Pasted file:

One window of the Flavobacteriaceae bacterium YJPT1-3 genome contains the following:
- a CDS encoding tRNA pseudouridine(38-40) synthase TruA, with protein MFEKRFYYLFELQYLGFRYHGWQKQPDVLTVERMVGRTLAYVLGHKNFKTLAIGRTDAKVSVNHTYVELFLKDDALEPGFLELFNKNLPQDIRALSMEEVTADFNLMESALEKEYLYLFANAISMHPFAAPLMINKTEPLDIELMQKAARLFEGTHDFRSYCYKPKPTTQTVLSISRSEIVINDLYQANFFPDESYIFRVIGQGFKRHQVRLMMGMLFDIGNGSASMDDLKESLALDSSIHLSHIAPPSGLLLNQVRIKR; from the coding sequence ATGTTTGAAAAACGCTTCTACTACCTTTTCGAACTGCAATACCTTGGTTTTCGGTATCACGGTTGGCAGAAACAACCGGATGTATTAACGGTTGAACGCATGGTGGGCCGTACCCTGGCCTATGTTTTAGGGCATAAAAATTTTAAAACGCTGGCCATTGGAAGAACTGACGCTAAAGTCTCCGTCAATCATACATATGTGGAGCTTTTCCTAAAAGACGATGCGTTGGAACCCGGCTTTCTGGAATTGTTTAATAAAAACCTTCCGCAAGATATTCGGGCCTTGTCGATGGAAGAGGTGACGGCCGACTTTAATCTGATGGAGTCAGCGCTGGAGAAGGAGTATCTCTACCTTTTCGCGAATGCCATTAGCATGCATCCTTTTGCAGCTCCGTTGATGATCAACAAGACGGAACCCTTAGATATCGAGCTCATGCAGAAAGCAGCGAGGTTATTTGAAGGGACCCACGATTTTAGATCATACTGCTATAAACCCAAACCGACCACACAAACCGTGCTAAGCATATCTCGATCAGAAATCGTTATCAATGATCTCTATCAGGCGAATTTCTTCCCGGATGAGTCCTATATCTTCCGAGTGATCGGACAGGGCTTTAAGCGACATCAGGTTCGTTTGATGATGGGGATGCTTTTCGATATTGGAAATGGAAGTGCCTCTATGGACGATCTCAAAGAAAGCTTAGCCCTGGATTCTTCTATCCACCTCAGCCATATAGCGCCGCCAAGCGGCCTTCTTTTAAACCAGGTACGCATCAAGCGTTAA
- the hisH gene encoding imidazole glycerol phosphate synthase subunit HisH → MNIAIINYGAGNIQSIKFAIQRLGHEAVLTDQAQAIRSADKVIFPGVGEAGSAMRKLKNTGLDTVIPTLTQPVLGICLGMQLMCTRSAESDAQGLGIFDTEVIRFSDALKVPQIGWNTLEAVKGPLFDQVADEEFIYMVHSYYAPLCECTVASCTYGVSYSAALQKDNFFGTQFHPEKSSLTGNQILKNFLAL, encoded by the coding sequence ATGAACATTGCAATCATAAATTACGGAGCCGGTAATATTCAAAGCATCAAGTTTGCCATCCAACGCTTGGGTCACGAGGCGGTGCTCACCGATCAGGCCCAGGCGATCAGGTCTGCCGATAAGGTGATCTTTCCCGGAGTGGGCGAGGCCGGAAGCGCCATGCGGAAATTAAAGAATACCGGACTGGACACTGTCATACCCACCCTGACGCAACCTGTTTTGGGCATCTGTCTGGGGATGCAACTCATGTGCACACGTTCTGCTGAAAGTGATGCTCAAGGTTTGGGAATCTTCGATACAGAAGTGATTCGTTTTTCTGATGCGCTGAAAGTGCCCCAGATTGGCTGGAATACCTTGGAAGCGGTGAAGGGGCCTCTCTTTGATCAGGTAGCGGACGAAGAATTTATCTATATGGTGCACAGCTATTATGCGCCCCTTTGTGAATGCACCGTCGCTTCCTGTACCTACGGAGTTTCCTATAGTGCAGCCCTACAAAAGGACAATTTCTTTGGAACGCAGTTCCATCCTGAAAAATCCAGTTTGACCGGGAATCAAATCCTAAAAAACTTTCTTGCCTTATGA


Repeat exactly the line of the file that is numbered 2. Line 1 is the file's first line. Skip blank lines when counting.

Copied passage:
- a CDS encoding tRNA pseudouridine(38-40) synthase TruA, with protein MFEKRFYYLFELQYLGFRYHGWQKQPDVLTVERMVGRTLAYVLGHKNFKTLAIGRTDAKVSVNHTYVELFLKDDALEPGFLELFNKNLPQDIRALSMEEVTADFNLMESALEKEYLYLFANAISMHPFAAPLMINKTEPLDIELMQKAARLFEGTHDFRSYCYKPKPTTQTVLSISRSEIVINDLYQANFFPDESYIFRVIGQGFKRHQVRLMMGMLFDIGNGSASMDDLKESLALDSSIHLSHIAPPSGLLLNQVRIKR; from the coding sequence ATGTTTGAAAAACGCTTCTACTACCTTTTCGAACTGCAATACCTTGGTTTTCGGTATCACGGTTGGCAGAAACAACCGGATGTATTAACGGTTGAACGCATGGTGGGCCGTACCCTGGCCTATGTTTTAGGGCATAAAAATTTTAAAACGCTGGCCATTGGAAGAACTGACGCTAAAGTCTCCGTCAATCATACATATGTGGAGCTTTTCCTAAAAGACGATGCGTTGGAACCCGGCTTTCTGGAATTGTTTAATAAAAACCTTCCGCAAGATATTCGGGCCTTGTCGATGGAAGAGGTGACGGCCGACTTTAATCTGATGGAGTCAGCGCTGGAGAAGGAGTATCTCTACCTTTTCGCGAATGCCATTAGCATGCATCCTTTTGCAGCTCCGTTGATGATCAACAAGACGGAACCCTTAGATATCGAGCTCATGCAGAAAGCAGCGAGGTTATTTGAAGGGACCCACGATTTTAGATCATACTGCTATAAACCCAAACCGACCACACAAACCGTGCTAAGCATATCTCGATCAGAAATCGTTATCAATGATCTCTATCAGGCGAATTTCTTCCCGGATGAGTCCTATATCTTCCGAGTGATCGGACAGGGCTTTAAGCGACATCAGGTTCGTTTGATGATGGGGATGCTTTTCGATATTGGAAATGGAAGTGCCTCTATGGACGATCTCAAAGAAAGCTTAGCCCTGGATTCTTCTATCCACCTCAGCCATATAGCGCCGCCAAGCGGCCTTCTTTTAAACCAGGTACGCATCAAGCGTTAA